Behavioral Ecology and Sociobiology

, Volume 30, Issue 5, pp 337–341

Maternal rank affects reproductive success of male Barbary macaques (Macaca sylvanus): evidence from DNA fingerprinting

  • Andreas Paul Kuesterl
  • Joachim Arnemann

DOI: 10.1007/BF00170600

Cite this article as:
Kuesterl, A.P. & Arnemann, J. Behav Ecol Sociobiol (1992) 30: 337. doi:10.1007/BF00170600


Paternity determination by oligonucleotide fingerprinting confirms that maternal rank affects the reproductive success of male Barbary macaques (Macaca sylvanus). High-born males began to reproduce significantly earlier and sired significantly more infants surviving to at least 1 year of age during the first 4 years of their reproductive career than low-born males. This relation was independent of the natal/non-natal status of the males, and was not affected by external conditions such as the level of intrasexual competition or the number of fertilizable females. Since high-ranking females in this population produced significantly more male offspring than low-ranking females, the data on sex ratio adjustment and comparative breeding success of sons and daughters are consistent with the predictions of the Trivers-Willard hypothesis.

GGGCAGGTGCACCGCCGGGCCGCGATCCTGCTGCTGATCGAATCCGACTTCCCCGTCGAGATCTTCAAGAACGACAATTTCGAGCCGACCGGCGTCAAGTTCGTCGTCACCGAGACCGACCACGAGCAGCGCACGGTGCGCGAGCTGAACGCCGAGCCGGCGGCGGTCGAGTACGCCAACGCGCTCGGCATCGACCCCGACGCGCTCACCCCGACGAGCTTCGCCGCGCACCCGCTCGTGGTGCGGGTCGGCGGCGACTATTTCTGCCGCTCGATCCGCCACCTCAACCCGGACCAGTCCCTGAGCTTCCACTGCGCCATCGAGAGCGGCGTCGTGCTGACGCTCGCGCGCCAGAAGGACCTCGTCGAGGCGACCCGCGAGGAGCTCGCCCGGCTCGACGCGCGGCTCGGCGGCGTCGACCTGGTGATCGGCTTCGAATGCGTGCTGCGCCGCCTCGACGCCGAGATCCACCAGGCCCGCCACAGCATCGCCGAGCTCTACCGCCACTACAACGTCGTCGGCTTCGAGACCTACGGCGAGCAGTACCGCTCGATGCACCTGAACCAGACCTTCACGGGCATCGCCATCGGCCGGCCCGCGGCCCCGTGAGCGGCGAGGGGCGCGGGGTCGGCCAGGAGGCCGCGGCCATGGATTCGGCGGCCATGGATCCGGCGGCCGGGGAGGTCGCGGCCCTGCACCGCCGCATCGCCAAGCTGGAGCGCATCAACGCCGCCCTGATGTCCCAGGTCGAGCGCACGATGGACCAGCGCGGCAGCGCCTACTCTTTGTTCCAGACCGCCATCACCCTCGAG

Copyright information

© Springer-Verlag 1992

Authors and Affiliations

  • Andreas Paul Kuesterl
    • 1
  • Joachim Arnemann
    • 2
  1. 1.Institut fur Anthropologie der Universität GöttingenGöttingenFederal Republic of Germany
  2. 2.National Institute of Medical ResearchLondonUK